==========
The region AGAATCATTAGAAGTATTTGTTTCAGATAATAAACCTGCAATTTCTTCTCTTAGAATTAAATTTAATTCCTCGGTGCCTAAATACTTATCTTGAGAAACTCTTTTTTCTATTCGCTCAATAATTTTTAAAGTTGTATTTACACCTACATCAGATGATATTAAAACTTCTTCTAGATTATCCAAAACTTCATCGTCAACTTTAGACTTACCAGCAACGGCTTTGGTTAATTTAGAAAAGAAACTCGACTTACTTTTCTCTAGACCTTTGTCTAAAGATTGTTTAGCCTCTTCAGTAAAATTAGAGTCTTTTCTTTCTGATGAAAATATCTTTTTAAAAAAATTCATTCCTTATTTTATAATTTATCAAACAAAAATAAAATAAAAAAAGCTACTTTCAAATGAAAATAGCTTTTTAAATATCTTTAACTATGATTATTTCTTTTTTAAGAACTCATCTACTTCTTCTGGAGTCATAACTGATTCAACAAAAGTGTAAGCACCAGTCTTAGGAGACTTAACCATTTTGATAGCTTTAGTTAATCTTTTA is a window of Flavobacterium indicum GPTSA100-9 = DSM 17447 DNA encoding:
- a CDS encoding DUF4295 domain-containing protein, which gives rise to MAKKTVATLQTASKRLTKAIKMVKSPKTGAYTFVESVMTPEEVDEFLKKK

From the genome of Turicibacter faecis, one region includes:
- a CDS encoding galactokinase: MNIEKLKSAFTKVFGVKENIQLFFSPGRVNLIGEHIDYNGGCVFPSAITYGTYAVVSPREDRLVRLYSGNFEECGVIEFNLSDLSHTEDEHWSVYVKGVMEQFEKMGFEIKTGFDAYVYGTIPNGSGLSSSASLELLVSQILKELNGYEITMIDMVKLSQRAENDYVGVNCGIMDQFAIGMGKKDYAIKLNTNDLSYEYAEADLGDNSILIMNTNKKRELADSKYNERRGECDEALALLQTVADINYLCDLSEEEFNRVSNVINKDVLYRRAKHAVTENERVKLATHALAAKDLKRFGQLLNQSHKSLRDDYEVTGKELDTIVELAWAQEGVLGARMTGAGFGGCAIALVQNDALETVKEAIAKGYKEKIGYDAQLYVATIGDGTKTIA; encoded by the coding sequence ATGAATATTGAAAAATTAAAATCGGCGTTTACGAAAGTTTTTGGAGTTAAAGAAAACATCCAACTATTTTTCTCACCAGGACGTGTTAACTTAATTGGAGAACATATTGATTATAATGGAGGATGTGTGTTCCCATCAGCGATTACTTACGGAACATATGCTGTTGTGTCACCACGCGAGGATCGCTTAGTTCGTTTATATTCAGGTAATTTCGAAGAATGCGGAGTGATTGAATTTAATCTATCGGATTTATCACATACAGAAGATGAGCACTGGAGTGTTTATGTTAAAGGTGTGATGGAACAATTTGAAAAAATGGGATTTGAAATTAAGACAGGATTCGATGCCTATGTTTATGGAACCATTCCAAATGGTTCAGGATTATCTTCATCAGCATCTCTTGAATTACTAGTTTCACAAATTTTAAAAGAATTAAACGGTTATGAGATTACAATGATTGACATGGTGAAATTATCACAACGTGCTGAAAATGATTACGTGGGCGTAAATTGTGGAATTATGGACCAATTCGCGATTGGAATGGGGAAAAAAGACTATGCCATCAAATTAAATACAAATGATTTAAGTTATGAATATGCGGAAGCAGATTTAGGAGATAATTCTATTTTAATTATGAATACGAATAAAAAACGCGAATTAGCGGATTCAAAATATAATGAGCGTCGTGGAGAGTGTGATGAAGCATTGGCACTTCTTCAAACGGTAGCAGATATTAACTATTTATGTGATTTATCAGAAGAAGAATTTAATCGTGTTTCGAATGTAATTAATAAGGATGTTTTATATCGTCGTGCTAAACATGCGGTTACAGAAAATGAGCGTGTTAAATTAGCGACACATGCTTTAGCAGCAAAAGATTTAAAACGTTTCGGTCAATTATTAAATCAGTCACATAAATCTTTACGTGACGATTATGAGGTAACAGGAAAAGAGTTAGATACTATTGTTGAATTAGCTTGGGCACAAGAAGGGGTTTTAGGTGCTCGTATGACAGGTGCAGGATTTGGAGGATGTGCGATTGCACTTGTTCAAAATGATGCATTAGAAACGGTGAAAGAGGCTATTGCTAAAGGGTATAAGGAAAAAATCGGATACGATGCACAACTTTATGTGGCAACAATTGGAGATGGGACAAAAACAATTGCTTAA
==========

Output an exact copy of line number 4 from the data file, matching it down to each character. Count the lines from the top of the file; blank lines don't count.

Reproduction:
- a CDS encoding galactokinase: MNIEKLKSAFTKVFGVKENIQLFFSPGRVNLIGEHIDYNGGCVFPSAITYGTYAVVSPREDRLVRLYSGNFEECGVIEFNLSDLSHTEDEHWSVYVKGVMEQFEKMGFEIKTGFDAYVYGTIPNGSGLSSSASLELLVSQILKELNGYEITMIDMVKLSQRAENDYVGVNCGIMDQFAIGMGKKDYAIKLNTNDLSYEYAEADLGDNSILIMNTNKKRELADSKYNERRGECDEALALLQTVADINYLCDLSEEEFNRVSNVINKDVLYRRAKHAVTENERVKLATHALAAKDLKRFGQLLNQSHKSLRDDYEVTGKELDTIVELAWAQEGVLGARMTGAGFGGCAIALVQNDALETVKEAIAKGYKEKIGYDAQLYVATIGDGTKTIA; encoded by the coding sequence ATGAATATTGAAAAATTAAAATCGGCGTTTACGAAAGTTTTTGGAGTTAAAGAAAACATCCAACTATTTTTCTCACCAGGACGTGTTAACTTAATTGGAGAACATATTGATTATAATGGAGGATGTGTGTTCCCATCAGCGATTACTTACGGAACATATGCTGTTGTGTCACCACGCGAGGATCGCTTAGTTCGTTTATATTCAGGTAATTTCGAAGAATGCGGAGTGATTGAATTTAATCTATCGGATTTATCACATACAGAAGATGAGCACTGGAGTGTTTATGTTAAAGGTGTGATGGAACAATTTGAAAAAATGGGATTTGAAATTAAGACAGGATTCGATGCCTATGTTTATGGAACCATTCCAAATGGTTCAGGATTATCTTCATCAGCATCTCTTGAATTACTAGTTTCACAAATTTTAAAAGAATTAAACGGTTATGAGATTACAATGATTGACATGGTGAAATTATCACAACGTGCTGAAAATGATTACGTGGGCGTAAATTGTGGAATTATGGACCAATTCGCGATTGGAATGGGGAAAAAAGACTATGCCATCAAATTAAATACAAATGATTTAAGTTATGAATATGCGGAAGCAGATTTAGGAGATAATTCTATTTTAATTATGAATACGAATAAAAAACGCGAATTAGCGGATTCAAAATATAATGAGCGTCGTGGAGAGTGTGATGAAGCATTGGCACTTCTTCAAACGGTAGCAGATATTAACTATTTATGTGATTTATCAGAAGAAGAATTTAATCGTGTTTCGAATGTAATTAATAAGGATGTTTTATATCGTCGTGCTAAACATGCGGTTACAGAAAATGAGCGTGTTAAATTAGCGACACATGCTTTAGCAGCAAAAGATTTAAAACGTTTCGGTCAATTATTAAATCAGTCACATAAATCTTTACGTGACGATTATGAGGTAACAGGAAAAGAGTTAGATACTATTGTTGAATTAGCTTGGGCACAAGAAGGGGTTTTAGGTGCTCGTATGACAGGTGCAGGATTTGGAGGATGTGCGATTGCACTTGTTCAAAATGATGCATTAGAAACGGTGAAAGAGGCTATTGCTAAAGGGTATAAGGAAAAAATCGGATACGATGCACAACTTTATGTGGCAACAATTGGAGATGGGACAAAAACAATTGCTTAA